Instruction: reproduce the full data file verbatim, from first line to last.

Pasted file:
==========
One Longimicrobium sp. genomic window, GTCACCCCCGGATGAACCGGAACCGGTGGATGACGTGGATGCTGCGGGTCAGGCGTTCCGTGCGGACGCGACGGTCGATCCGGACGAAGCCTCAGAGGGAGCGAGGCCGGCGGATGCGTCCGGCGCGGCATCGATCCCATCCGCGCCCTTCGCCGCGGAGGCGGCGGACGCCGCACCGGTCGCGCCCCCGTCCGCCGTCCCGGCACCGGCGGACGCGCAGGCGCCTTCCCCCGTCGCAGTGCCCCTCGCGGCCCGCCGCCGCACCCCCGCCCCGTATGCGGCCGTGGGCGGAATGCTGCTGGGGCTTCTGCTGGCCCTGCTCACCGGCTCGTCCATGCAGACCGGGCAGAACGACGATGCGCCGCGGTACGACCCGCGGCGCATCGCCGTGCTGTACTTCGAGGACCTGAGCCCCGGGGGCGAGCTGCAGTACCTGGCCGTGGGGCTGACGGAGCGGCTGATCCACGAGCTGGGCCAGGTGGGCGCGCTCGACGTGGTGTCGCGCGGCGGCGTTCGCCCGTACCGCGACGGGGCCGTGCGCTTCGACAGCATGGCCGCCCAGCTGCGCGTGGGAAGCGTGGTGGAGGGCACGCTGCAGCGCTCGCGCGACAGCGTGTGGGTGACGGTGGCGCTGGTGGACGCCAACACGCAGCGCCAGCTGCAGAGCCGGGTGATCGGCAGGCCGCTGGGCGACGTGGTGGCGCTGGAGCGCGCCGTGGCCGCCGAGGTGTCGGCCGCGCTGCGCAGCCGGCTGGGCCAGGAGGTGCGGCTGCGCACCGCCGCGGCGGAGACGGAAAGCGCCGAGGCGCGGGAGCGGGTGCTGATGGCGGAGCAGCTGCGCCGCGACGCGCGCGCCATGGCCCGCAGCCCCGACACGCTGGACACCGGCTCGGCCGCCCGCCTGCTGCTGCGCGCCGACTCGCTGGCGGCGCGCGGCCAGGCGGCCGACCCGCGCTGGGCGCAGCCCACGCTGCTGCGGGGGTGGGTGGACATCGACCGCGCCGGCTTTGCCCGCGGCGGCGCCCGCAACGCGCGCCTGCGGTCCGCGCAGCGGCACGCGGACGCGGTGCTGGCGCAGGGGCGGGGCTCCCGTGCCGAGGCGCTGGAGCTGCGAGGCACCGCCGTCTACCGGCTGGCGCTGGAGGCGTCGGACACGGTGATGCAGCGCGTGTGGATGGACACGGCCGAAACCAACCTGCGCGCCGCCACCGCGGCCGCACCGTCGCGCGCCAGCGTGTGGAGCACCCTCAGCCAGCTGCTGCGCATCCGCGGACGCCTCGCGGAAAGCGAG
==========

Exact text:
One Longimicrobium sp. genomic window, GTCACCCCCGGATGAACCGGAACCGGTGGATGACGTGGATGCTGCGGGTCAGGCGTTCCGTGCGGACGCGACGGTCGATCCGGACGAAGCCTCAGAGGGAGCGAGGCCGGCGGATGCGTCCGGCGCGGCATCGATCCCATCCGCGCCCTTCGCCGCGGAGGCGGCGGACGCCGCACCGGTCGCGCCCCCGTCCGCCGTCCCGGCACCGGCGGACGCGCAGGCGCCTTCCCCCGTCGCAGTGCCCCTCGCGGCCCGCCGCCGCACCCCCGCCCCGTATGCGGCCGTGGGCGGAATGCTGCTGGGGCTTCTGCTGGCCCTGCTCACCGGCTCGTCCATGCAGACCGGGCAGAACGACGATGCGCCGCGGTACGACCCGCGGCGCATCGCCGTGCTGTACTTCGAGGACCTGAGCCCCGGGGGCGAGCTGCAGTACCTGGCCGTGGGGCTGACGGAGCGGCTGATCCACGAGCTGGGCCAGGTGGGCGCGCTCGACGTGGTGTCGCGCGGCGGCGTTCGCCCGTACCGCGACGGGGCCGTGCGCTTCGACAGCATGGCCGCCCAGCTGCGCGTGGGAAGCGTGGTGGAGGGCACGCTGCAGCGCTCGCGCGACAGCGTGTGGGTGACGGTGGCGCTGGTGGACGCCAACACGCAGCGCCAGCTGCAGAGCCGGGTGATCGGCAGGCCGCTGGGCGACGTGGTGGCGCTGGAGCGCGCCGTGGCCGCCGAGGTGTCGGCCGCGCTGCGCAGCCGGCTGGGCCAGGAGGTGCGGCTGCGCACCGCCGCGGCGGAGACGGAAAGCGCCGAGGCGCGGGAGCGGGTGCTGATGGCGGAGCAGCTGCGCCGCGACGCGCGCGCCATGGCCCGCAGCCCCGACACGCTGGACACCGGCTCGGCCGCCCGCCTGCTGCTGCGCGCCGACTCGCTGGCGGCGCGCGGCCAGGCGGCCGACCCGCGCTGGGCGCAGCCCACGCTGCTGCGGGGGTGGGTGGACATCGACCGCGCCGGCTTTGCCCGCGGCGGCGCCCGCAACGCGCGCCTGCGGTCCGCGCAGCGGCACGCGGACGCGGTGCTGGCGCAGGGGCGGGGCTCCCGTGCCGAGGCGCTGGAGCTGCGAGGCACCGCCGTCTACCGGCTGGCGCTGGAGGCGTCGGACACGGTGATGCAGCGCGTGTGGATGGACACGGCCGAAACCAACCTGCGCGCCGCCACCGCGGCCGCACCGTCGCGCGCCAGCGTGTGGAGCACCCTCAGCCAGCTGCTGCGCATCCGCGGACGCCTCGCGGAAAGCGAG